The oil drop experiment was an experiment  performed by Robert Millikan and Harvey Fletcher in 1909 to measure the elementary electric charge (the charge of the electron).

The experiment entailed balancing the downward gravitational force with the upward buoyant and electric forces on tiny charged droplets of oil suspended between two metal electrodes. Since the density of the oil was known, the droplets' masses, and therefore their gravitational and buoyant forces, could be determined from their observed radii. Using a known electric field, Millikan and Fletcher could determine the charge on oil droplets in mechanical equilibrium. By repeating the experiment for many droplets, they confirmed that the charges were all multiples of some fundamental value, and calculated it to be 1.5924(17)10?19 C, within one percent of the currently accepted value of 1.602176487(40)10?19 C. They proposed that this was the charge of a single electron.

[b]Background[/b]
Starting in 1900, while a professor  at the University of Chicago, Millikan, with the significant input of Fletcher[1], and after improving his setup, published his seminal study in 1913.[2]

His experiment measured the force on tiny charged droplets of oil suspended against gravity between two metal electrodes. Knowing the electric field, the charge on the droplet was determined. Repeating the experiment for many droplets, Millikan showed that the results could be explained as integer multiples of a common value (1.59210?19 C), the charge on a single electron.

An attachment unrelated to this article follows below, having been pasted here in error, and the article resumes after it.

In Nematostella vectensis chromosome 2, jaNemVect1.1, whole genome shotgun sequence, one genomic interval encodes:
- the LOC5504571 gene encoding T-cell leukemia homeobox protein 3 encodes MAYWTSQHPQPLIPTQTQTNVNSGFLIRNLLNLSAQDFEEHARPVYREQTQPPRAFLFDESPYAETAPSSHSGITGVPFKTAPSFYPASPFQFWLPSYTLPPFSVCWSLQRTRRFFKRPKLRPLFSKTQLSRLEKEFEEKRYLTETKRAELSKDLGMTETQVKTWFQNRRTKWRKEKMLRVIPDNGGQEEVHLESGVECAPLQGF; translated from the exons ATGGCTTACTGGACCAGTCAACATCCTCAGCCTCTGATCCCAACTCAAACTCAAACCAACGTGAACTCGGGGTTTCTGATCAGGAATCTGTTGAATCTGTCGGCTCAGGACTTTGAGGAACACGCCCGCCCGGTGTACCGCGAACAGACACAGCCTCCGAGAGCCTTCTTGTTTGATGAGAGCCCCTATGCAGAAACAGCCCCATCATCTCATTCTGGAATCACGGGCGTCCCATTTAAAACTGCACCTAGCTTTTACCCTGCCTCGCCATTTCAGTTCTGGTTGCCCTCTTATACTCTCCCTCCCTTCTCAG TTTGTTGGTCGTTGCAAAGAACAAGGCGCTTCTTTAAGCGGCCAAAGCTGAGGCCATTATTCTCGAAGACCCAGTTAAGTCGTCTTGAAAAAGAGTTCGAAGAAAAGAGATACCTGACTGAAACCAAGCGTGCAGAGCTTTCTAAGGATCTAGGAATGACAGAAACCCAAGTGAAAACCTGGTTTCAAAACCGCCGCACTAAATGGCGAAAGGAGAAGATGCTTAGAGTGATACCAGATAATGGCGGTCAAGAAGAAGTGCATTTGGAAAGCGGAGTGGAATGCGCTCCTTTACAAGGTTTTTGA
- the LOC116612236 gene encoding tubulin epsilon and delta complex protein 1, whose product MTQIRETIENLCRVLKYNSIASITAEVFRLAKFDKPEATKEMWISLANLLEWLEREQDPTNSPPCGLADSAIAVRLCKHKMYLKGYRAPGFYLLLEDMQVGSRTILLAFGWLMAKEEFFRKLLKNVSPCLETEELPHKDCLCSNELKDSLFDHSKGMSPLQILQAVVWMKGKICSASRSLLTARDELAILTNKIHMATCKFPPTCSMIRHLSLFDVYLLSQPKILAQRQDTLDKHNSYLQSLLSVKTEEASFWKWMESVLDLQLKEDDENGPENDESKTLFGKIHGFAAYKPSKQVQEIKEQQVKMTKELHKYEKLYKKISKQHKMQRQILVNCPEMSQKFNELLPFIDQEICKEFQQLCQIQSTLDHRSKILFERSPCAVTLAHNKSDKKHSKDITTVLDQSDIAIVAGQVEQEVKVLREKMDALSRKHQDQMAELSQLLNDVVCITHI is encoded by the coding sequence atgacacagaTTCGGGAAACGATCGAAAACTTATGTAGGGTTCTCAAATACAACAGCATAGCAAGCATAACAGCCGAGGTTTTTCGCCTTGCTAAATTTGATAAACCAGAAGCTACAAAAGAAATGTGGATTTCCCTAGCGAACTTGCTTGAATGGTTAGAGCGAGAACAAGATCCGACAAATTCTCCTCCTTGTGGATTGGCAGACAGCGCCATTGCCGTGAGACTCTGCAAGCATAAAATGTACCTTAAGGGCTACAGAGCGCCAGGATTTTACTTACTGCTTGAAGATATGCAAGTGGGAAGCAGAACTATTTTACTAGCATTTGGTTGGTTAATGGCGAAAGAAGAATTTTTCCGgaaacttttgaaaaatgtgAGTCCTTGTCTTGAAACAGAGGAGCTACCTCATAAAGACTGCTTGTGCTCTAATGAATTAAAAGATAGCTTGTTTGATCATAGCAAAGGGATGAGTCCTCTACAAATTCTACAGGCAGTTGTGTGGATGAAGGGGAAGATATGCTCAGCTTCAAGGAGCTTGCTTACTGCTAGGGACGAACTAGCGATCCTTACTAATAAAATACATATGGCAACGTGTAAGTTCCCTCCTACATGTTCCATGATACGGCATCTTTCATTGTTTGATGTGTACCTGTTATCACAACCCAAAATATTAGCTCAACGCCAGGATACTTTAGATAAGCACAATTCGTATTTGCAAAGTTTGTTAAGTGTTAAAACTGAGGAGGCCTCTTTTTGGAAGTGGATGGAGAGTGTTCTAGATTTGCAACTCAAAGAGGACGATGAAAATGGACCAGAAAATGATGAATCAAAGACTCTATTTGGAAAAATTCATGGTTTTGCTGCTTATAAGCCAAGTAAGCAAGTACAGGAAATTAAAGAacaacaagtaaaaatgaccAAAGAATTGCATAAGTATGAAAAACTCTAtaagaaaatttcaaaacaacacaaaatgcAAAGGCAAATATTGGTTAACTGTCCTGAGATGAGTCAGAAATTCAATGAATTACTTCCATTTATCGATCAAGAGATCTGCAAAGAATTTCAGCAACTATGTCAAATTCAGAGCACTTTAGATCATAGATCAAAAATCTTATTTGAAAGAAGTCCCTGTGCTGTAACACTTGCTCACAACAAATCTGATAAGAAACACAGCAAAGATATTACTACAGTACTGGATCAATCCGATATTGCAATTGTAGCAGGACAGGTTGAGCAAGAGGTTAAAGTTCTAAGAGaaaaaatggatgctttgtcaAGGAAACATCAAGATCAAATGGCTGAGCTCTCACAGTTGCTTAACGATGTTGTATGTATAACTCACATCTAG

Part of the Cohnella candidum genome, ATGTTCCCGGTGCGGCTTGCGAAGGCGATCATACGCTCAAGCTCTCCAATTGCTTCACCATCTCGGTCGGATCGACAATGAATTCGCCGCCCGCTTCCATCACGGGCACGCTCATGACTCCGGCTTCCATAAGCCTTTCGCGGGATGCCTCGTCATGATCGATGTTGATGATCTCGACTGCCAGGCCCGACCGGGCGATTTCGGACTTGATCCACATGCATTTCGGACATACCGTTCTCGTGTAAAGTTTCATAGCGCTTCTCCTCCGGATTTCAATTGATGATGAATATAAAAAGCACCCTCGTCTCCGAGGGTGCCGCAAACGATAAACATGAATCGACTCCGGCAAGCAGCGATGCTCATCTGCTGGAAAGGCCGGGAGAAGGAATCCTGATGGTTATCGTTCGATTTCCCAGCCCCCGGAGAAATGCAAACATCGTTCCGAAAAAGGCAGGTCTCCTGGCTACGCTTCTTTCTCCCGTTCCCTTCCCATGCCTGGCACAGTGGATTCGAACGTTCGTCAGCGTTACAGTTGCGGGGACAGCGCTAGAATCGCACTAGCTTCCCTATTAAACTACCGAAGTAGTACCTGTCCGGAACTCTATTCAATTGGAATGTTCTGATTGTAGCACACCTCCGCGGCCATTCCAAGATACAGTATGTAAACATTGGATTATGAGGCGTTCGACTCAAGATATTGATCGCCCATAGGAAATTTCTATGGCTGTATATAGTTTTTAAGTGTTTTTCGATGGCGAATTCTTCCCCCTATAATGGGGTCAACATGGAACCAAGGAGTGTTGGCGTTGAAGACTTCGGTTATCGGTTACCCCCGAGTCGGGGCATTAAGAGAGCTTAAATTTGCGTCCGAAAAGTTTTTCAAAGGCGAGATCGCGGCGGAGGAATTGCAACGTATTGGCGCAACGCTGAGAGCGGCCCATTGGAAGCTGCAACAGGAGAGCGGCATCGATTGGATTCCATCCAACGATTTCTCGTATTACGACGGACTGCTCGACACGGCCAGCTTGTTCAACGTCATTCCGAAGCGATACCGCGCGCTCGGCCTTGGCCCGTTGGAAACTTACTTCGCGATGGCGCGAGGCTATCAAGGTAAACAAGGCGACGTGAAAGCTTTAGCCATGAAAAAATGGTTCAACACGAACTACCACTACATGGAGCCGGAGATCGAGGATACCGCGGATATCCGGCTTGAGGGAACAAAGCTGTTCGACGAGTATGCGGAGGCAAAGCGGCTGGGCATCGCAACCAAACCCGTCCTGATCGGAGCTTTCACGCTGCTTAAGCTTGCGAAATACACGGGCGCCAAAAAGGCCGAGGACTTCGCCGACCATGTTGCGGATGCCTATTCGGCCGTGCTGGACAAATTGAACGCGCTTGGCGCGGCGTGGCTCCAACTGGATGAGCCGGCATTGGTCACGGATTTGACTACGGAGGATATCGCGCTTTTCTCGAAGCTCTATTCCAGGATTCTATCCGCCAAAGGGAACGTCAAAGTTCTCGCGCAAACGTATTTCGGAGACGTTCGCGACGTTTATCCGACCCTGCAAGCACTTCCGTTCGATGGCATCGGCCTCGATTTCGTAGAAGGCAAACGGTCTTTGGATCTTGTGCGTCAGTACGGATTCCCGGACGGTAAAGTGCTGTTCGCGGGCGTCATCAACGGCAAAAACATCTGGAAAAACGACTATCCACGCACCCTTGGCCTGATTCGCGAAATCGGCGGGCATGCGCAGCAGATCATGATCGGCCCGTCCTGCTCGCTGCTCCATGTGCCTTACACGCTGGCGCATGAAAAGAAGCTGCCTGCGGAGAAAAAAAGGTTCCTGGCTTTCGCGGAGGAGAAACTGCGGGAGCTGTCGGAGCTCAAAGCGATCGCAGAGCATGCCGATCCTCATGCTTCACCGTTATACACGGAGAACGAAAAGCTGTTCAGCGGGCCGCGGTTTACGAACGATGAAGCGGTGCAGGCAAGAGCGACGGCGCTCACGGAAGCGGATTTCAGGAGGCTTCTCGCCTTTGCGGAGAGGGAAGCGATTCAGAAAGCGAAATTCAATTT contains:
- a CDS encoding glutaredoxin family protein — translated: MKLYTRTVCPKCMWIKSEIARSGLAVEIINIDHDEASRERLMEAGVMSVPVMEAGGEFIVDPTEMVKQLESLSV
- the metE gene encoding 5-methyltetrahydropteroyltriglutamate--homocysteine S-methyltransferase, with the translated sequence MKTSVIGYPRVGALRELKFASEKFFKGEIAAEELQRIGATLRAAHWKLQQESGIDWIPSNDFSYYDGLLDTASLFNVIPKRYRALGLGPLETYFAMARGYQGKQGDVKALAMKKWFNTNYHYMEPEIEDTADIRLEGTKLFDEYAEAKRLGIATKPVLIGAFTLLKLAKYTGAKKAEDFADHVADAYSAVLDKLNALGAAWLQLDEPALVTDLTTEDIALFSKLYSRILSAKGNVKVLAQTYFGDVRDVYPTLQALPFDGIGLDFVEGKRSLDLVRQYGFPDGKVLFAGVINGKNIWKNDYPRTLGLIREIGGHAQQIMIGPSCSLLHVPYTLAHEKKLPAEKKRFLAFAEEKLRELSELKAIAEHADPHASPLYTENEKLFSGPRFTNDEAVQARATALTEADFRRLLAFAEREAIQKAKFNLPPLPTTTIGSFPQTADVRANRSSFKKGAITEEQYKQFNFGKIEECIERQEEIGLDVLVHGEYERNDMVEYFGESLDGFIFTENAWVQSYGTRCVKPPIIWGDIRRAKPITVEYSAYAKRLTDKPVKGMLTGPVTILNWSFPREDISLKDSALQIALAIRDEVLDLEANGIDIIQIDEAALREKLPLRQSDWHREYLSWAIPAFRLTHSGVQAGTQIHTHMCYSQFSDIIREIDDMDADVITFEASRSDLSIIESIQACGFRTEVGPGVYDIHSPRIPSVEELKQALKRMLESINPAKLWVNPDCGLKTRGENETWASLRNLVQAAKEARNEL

At the time of Millikan and Fletcher's oil drop experiments, the existence of subatomic particles was not universally accepted. Experimenting with cathode rays in 1897, J. J. Thomson had discovered negatively charged "corpuscles", as he called them, with a mass about 1000 times smaller than that of a hydrogen atom. Similar results had been found by George FitzGerald and Walter Kaufmann. Most of what was then known about electricity and magnetism, however, could be explained on the basis that charge is a continuous variable; in much the same way that many of the properties of light can be explained by treating it as a continuous wave rather than as a stream of photons.

The so-called elementary charge e is one of the fundamental physical constants and its accurate value is of great importance. In 1923, Millikan won the Nobel Prize in physics in part because of this experiment.

Aside from the measurement, the beauty of the oil drop experiment is that it is a simple, elegant hands-on demonstration that charge is actually quantized. Thomas Edison, who had previously thought of charge as a continuous variable, became convinced after working with Millikan and Fletcher's apparatus. This experiment has since been repeated by generations of physics students, although it is rather expensive and difficult to do properly.
Data and images from  http://en.wikipedia.org/wiki/Oil_drop_experiment
[img]http://www.phy.ntnu.edu.tw/ntnujava/index.php?action=dlattach;topic=1913.0;attach=3276[/img]